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Assessing the loss

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Kasey, we know it wasn't your fault.
Kasey, we know it wasn't your fault.

Sounders 3.0 have a short history, so putting things in a historical perspective can seem kind of fruitless.

Still, the 3-1 loss to the Union on Sunday did get me thinking about how bad it really was. I know it felt like as bad a Sounders loss as I'd ever seen, definitely the worst of the season in any case, even if the score didn't make it seem that way.

What I found was that, at least according to the surface statistics, we were outplayed as badly as we ever have. I should point out that I also found a shred of good news. The other "worst-loss in franchise history" candidate (in my mind, anyway) was eventually followed by a 5-3-3 finish to the season that sent the Sounders to the playoffs in their inaugural season.

As for Sunday's game, the three goals the Sounders allowed were obviously not the worst of the season, not even the worst total over the last two matches, but it was the shots and shots on goal that really stood out.

The last-place Union fired off an astounding 16 shots, 13 of which were on frame. Both those totals are tied for the most allowed in Sounders MLS history. The only game in which the Sounders defense was similarly permeable was that 4-0 shellacking at San Jose last season, oddly enough also against a last-place team.

Also of note was the relatively outstanding play of Kasey Keller in both games. Against the Union, Keller did his best to keep the Sounders close by making nine saves, several of them spectacular sprawling efforts, and had the Sounders leading at halftime. In the San Jose game, Keller had 10 saves and the only pre-halftime goal was an own goal.

(The 4-0 loss against Los Angeles was far easier to swallow, and actually not as bad in several key ways. Just the fact that the Galaxy were in the middle of a dominating start to the MLS season made that game less frustrating. But that game was also less lopsided than it looked as the Galaxy only had seven shots on goal and three of their four goals were the result of clear mistakes by the Sounders.)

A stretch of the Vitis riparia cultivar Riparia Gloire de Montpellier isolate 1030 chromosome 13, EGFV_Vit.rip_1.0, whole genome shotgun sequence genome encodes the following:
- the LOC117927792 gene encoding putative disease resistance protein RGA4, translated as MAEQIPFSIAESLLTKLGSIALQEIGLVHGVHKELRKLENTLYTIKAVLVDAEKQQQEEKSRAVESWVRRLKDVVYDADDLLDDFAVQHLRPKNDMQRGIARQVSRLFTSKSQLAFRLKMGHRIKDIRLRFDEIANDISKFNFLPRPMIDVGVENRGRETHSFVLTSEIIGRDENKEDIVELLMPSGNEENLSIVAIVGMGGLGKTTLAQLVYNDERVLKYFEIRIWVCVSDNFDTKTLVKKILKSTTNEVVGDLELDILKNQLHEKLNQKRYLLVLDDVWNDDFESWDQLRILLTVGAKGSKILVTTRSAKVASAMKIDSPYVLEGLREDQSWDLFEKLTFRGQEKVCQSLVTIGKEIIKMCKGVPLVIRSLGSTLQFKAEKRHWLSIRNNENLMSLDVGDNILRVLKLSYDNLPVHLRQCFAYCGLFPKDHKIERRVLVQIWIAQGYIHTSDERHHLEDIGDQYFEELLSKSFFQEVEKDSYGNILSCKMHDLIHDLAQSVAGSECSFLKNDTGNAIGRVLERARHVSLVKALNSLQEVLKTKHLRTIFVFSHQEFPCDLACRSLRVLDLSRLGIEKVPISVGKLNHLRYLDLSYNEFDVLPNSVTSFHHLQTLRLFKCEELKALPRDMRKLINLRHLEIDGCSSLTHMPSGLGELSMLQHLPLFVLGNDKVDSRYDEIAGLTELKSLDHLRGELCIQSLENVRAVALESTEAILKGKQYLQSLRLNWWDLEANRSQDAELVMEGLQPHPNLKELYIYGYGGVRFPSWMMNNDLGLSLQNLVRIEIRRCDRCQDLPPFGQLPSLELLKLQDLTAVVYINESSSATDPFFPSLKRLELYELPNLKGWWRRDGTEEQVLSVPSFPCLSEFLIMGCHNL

Further adding to the "worst-loss in franchise history" evidence is that the Sounders also suffered the ignominy of missing a penalty -- making them 0-for-3 since last year.

As for the silver lining that ultimately covered the "Losing Their Way in San Jose" game, it took a little while to develop. The Sounders followed that loss with another disappointing result -- a 1-0 loss at Real Salt Lake. After a win on the road against Los Angeles, the Sounders then dropped another 1-0 result at home against New England. Ties in the next two matches ultimately started a run in which the Sounders claimed 15 of 24 possible points to close out the regular season and earned a spot in the playoffs. Not included in the season-ending run -- but coming after the consecutive ties -- was a victory over DC United in the U.S. Open Cup championship game.

Should Sounders fans expect a similar turnaround following "The Debacle by the Delaware"? Unlike the San Jose loss -- which kinda came out of nowhere as the Sounders were riding a six-MLS match unbeaten streak -- this loss is more a continuation of what has been a lengthy stretch of frustrating results. Aside from the 3-0 win over New England, the Sounders haven't looked right for some time, and have now won just two of their past 10 matches. The eight points the Sounders have claimed during that time is the worst 10-game stretch the MLS team has experienced. The closest the Sounders have come to such a run of futility is the 10 games that surrounded the San Jose loss in which Seattle claimed 10 points in 10 MLS matches. 

It would seem that the return to health of both Nate Jaqua and Peter Vagenas should help improve those numbers, but both looked rusty on Sunday. Jaqua whiffed on a ball through the box that ultimately led to the go-ahead goal and Vagenas was nearly invisible until he was removed at 66'. Obviously, more is expected of them as they regain their form.

Unfortunately, it's starting to look increasingly unlikely that the Sounders will ever have their projected starting XI on the pitch at the same time. Just as Jaqua and Vagenas return and import Blaise Nkufo prepares to join the team, it has now been revealed that Brad Evans underwent athroscopic surgery and it is not immediately known when he will be back. Osvaldo Alonso continues to be hampered by a quardriceps injury and Jhon Kennedy Hurtado may miss the rest of the season. That doesn't even include Michael Fucito, who wasn't a projected starter but has been on the shelf ever since he was poised to claim a more prominent role.

If it seems as though this season has been more harsh in that sense than last year, it's because it is. The Sounders have already used 26 different players during MLS matches. They only used 22 during all of last season. Injuries and ineffectiveness have conspired to keep Sigi Schmid from using the same starters and formation in any two matches and only Keller has started every match. Only four players have even appeared in every match.

All of which helps explain why this season has unraveled the way it has. Unfortunately, that is of little consolation. The reality is that time is running out if this team is going to rebound. With just over half the season left to play, there is still time to make a playoff push. Hopefully, there will be evidence of that possibility sooner than later.